Don’t be so quick to blame the blacksmith, if he was keeping shoes on before the wet and mud, blame Mother Nature. I live in FL the king of hoof challenges. Shoeing a week earlier can help, bell boots can help, Keratex, not the Gel the regular. It helps to understand how wet affects the hoof and mud acts like a suction cup. I am not a blacksmith nor involved with one. But I think they get too much blame for things we need to do to help prevent the problems.January 24, 2015 at 11:12 amCheval NoirTopics Started: 0Replies Posted: 10
Over the years I tried everything. Everybody lives out, including the horses that show. What I came up with for all my horses that wear shoes is to do clips for the ones who lose shoes most often and put the most side pressure on the shoes. In hot weather when the flies are bad or wet weather when there’s lots of mud my farrier comes every 5 weeks for the bad ones, and every 6 weeks for the ones who hold shoes the best.
I also feed all my horses Source for their feet, which is the thing that seems to help the most. It was recommended to me by a farrier 20 years ago. It’s cheap and provides lots of micro nutrients that are mostly unavailable anywhere else, except maybe other supplements I haven’t explored. Remember that if you begin using Source the results won’t show for at least 6 months when the new Source hoof grows out enough for the nails to penetrate the new hoof wall.February 9, 2015 at 4:53 pmDanoTopics Started: 3Replies Posted: 21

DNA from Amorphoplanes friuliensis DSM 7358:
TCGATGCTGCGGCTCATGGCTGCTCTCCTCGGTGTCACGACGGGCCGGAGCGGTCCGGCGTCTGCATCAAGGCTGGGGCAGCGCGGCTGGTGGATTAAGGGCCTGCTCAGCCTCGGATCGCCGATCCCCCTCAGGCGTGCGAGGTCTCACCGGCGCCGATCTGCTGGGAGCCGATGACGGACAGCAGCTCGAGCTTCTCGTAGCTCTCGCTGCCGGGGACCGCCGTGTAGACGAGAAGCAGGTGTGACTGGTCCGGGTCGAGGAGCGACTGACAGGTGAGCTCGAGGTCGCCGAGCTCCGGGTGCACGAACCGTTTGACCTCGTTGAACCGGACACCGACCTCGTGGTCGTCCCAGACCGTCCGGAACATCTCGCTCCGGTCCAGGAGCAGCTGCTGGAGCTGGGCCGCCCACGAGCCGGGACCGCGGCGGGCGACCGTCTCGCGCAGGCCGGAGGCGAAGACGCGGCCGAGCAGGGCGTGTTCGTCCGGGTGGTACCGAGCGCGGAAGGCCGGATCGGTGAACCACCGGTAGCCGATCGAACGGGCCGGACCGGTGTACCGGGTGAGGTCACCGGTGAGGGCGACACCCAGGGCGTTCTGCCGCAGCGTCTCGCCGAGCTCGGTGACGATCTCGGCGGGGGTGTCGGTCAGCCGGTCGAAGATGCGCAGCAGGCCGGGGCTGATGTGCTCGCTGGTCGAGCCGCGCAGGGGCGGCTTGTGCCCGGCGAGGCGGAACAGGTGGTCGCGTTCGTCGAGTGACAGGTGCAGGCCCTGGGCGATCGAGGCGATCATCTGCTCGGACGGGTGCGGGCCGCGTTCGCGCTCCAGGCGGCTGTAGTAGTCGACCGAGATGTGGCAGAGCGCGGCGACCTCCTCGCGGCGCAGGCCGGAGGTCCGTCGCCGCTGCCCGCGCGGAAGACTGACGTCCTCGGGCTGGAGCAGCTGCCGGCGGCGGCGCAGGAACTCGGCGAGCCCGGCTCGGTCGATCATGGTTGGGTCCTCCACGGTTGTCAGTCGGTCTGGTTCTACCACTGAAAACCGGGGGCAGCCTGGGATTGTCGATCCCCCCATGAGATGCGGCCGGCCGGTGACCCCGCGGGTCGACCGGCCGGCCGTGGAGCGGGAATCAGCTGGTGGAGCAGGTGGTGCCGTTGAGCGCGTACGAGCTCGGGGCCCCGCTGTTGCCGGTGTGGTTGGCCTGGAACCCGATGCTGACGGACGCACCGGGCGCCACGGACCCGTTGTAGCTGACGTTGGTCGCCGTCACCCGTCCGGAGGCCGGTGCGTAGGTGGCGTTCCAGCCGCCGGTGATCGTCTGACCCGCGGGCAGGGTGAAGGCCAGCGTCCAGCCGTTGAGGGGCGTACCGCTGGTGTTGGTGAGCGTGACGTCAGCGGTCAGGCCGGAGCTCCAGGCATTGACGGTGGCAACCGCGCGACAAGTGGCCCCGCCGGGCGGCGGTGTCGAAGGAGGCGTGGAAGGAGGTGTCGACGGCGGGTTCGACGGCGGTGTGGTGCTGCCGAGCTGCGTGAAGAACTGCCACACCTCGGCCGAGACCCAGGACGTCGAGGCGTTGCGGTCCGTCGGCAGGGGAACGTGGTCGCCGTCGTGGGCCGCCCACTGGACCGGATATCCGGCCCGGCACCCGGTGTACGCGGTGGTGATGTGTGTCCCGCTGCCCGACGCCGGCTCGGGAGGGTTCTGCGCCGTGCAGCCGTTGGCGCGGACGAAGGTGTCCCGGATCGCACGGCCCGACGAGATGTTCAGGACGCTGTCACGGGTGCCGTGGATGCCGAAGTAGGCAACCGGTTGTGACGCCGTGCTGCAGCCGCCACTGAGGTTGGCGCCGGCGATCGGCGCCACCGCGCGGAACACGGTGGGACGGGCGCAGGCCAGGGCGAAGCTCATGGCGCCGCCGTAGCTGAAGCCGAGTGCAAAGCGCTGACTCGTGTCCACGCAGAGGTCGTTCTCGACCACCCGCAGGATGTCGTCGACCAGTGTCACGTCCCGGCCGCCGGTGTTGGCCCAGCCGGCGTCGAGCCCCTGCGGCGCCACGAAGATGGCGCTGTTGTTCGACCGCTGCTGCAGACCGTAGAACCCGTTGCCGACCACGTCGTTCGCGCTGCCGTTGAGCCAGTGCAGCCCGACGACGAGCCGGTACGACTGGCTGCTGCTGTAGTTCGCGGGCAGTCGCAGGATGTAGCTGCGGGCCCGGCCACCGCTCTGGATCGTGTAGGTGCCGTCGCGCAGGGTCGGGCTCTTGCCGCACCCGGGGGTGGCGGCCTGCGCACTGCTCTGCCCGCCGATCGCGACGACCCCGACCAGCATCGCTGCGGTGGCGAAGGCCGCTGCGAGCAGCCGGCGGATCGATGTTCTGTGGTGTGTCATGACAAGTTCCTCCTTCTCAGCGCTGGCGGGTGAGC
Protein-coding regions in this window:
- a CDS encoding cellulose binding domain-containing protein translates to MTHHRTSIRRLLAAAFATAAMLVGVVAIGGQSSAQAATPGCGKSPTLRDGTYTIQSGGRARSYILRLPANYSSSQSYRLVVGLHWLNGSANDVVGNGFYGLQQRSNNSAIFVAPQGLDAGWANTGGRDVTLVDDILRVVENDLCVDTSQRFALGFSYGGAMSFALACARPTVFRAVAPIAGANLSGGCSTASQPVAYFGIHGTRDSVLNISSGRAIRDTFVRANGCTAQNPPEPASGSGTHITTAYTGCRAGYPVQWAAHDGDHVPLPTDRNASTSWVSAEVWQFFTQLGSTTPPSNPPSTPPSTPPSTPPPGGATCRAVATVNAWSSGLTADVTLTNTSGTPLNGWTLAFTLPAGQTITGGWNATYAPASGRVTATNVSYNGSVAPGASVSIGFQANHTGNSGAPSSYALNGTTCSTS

Lots of good info above and I agree. Closer intervals like sometimes every 5 weeks for a trim in spring/summer and farther out during colder months. It depends on horse, but 8 weeks is pushing it. I ask my farrier how long he thinks we can go each reset and trim. Grass or toe clips can help if there is a healthy hoof wall.
The one thing I did not see mentioned, and you are changing shoers, but if the feet are not balanced properly, my farrier told me shoes come off more easily. They step on themselves or more stress on hoof. Excessive moisture/dry cycles can contribute to swelling of hoof wall then contracting. Hopefully the new place has better footing that dries out more quickly. Manure, urine, mud are not a good constant for feet.
I think most horses benefit by a balanced diet and/or biotin supplement with methionine, zinc as well, to ensure hoof health. Our feeds and many pastures are deficient. Warning, I have tried Source and could not get my horses to eat the powdered form. Maybe pellets or granules, but the seaweed odor did not go over well and ours are not that picky! Good luck!February 9, 2015 at 5:03 pmDanoTopics Started: 3Replies Posted: 21
Sorry, I forgot to support the idea of trying a break without shoes if your horse has good enough feet. Again, a farrier recommendation, but this time of year the ground is so hard and often icy that he could get bruised. Most folks pull shoes for the winter in the late fall before the ground freezes…
I have not been lucky enough to have horses that can go without front shoes even with mostly dry footing and daily biotin supplement. Some breeds, often TB types, have a genetically thinner hoof wall. I have an older QH with a very shallow sole and he HAS to have shoes on his front feet, but both of ours are fine barefoot behind. It saves on shoeing costs, lost shoe headaches and gives a little extra traction esp in winter with shoes on front. Our draftX needs to be shod in front to help his foot keep its shape. Some drafts’ feet can kind of “pancake”/spread outward and crack.